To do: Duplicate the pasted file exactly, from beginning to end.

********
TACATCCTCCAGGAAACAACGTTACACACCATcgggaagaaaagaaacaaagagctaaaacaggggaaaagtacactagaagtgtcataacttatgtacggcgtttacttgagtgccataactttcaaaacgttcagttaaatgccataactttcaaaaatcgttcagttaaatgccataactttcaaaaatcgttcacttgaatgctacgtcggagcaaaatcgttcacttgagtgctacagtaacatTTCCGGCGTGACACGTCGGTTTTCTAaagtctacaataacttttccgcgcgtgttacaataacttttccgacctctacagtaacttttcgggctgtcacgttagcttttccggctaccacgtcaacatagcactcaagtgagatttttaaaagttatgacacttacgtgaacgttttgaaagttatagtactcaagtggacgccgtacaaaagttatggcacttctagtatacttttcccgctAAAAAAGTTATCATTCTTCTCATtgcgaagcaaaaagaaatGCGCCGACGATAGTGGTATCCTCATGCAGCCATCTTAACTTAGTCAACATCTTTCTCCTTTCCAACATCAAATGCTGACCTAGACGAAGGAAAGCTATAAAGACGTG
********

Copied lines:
TACATCCTCCAGGAAACAACGTTACACACCATcgggaagaaaagaaacaaagagctaaaacaggggaaaagtacactagaagtgtcataacttatgtacggcgtttacttgagtgccataactttcaaaacgttcagttaaatgccataactttcaaaaatcgttcagttaaatgccataactttcaaaaatcgttcacttgaatgctacgtcggagcaaaatcgttcacttgagtgctacagtaacatTTCCGGCGTGACACGTCGGTTTTCTAaagtctacaataacttttccgcgcgtgttacaataacttttccgacctctacagtaacttttcgggctgtcacgttagcttttccggctaccacgtcaacatagcactcaagtgagatttttaaaagttatgacacttacgtgaacgttttgaaagttatagtactcaagtggacgccgtacaaaagttatggcacttctagtatacttttcccgctAAAAAAGTTATCATTCTTCTCATtgcgaagcaaaaagaaatGCGCCGACGATAGTGGTATCCTCATGCAGCCATCTTAACTTAGTCAACATCTTTCTCCTTTCCAACATCAAATGCTGACCTAGACGAAGGAAAGCTATAAAGACGTG